Work Wanted: Unemployment claims fraud on the increase in Florida
One of CareerSource’s directives is to help people who are unemployed get their job search on track. We regularly reach out to people receiving Re-employment Assistance (Florida’s term for unemployment compensation) to invite them in for a one-on-one meeting to develop strategy about their career path. Lately, we’ve run into more and more cases of fraud — unemployment claims filed through identity theft. The person we contact tells us he’s never been unemployed; he’s been working steadily for the past few years.
According to an April 2014 investigation by a Tampa news station, Florida leads the nation in identity theft; Tampa ranks third in the country.
Some people find out that their identity has been used for a false claim when their company’s HR department comes to them with a request for verification of the employee’s termination. Others receive a form from the state of Florida confirming a change of address (so the claim checks can go to the perpetrator’s mailbox.)
To file a false claim, criminals need a birth date and driver’s license number. They cruise neighborhood mailboxes or your trash to steal documents that may contain Social Security numbers or other valuable personal information. They also cruise social media sites like Facebook, where people often post their birth dates. Tampa’s news investigation found that because Florida uses a formula for creating driver’s license numbers, it’s easy to guess a number if you can obtain someone’s birth date and year and their middle initial.
If your name has been used to file a fraudulent unemployment claim, here are the steps you should take. First, notify the Florida Department of Economic Opportunity; you can find them online at floridajobs.org or call (800) 342-9909 to report fraud. They may also be able to provide information, such as the address listed on the false claim.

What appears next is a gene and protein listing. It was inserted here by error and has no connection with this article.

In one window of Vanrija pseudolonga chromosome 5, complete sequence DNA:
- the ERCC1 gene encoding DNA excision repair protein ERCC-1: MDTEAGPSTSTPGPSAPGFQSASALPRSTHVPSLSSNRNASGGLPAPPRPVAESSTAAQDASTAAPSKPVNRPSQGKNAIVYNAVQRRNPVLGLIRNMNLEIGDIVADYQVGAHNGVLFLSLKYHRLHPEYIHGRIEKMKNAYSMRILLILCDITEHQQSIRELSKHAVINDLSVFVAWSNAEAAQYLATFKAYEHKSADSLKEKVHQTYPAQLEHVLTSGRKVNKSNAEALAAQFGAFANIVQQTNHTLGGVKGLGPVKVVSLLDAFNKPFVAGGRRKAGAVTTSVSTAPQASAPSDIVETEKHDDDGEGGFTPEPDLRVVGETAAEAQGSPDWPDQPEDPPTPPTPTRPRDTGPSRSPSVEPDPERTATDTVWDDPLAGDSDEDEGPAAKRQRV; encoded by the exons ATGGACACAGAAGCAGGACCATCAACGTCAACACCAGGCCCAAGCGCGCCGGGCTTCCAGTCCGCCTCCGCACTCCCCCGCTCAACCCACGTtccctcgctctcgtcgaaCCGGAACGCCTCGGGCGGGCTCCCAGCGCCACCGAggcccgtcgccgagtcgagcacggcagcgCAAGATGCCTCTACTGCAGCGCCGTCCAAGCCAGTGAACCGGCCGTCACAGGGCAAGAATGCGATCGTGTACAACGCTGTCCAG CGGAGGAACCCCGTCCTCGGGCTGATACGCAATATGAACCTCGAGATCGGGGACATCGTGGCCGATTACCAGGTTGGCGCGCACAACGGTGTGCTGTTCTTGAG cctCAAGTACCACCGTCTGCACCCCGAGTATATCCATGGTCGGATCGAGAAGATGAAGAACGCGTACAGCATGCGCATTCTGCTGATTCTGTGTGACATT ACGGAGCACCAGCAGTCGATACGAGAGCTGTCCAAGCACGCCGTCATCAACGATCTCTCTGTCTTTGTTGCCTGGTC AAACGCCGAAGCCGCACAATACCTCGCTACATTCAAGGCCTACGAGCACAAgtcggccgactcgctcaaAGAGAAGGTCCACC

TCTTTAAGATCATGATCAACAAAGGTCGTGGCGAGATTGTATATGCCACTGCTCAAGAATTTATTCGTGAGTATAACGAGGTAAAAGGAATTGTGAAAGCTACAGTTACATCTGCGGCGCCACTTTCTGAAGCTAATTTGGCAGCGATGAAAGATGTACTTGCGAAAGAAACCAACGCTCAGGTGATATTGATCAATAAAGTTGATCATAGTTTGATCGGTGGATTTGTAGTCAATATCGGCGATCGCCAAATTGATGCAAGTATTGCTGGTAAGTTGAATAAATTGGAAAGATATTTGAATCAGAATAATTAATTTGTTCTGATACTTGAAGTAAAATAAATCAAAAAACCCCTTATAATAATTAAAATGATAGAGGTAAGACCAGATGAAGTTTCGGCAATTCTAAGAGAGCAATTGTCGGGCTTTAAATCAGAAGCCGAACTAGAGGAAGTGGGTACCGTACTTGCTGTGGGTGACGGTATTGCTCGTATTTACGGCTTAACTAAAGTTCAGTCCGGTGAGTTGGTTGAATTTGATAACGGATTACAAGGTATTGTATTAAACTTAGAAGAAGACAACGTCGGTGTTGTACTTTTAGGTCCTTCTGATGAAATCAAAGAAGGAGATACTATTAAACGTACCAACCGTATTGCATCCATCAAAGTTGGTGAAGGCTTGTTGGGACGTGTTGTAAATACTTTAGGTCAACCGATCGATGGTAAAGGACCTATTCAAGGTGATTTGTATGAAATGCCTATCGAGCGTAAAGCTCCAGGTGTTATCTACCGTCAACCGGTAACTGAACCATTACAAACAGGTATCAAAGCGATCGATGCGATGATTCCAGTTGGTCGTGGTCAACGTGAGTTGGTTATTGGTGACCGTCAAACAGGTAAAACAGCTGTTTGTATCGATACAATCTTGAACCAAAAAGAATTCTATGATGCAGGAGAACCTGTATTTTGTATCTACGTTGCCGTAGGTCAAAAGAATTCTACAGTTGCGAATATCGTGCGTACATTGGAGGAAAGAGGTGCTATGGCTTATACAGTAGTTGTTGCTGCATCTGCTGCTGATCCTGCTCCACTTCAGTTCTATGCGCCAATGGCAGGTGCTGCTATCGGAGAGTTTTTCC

Next, take steps to protect your credit and financial information. The Federal Trade Commission recommends that you place a fraud alert on your credit reports and with your financial institutions. Monitor your accounts regularly to look for more fraudulent activity. Next, file a police report and give them all the information you have about the false claim. Start a file and keep careful records of every call you make, listing the date, the person you spoke to, and any steps they promised to take (with dates.) Once your identity is compromised, you’ll need to be very organized and vigilant to prevent serious damage to your credit.
You’ll need to notify the IRS as well, since unemployment compensation is taxable income. The IRS’ site on identity theft is very helpful, and you’ll find a link to fill out the IRS Identity Theft Affidavit, Form 14039.
Make it a policy to shred financial documents and any others that contain personal information. Check your privacy settings on social media. Keep organized records that will make it easy to identify suspicious activity on your accounts. Cyber-crime and fraud is a constant threat, but these precautions will make it harder to victimize you.
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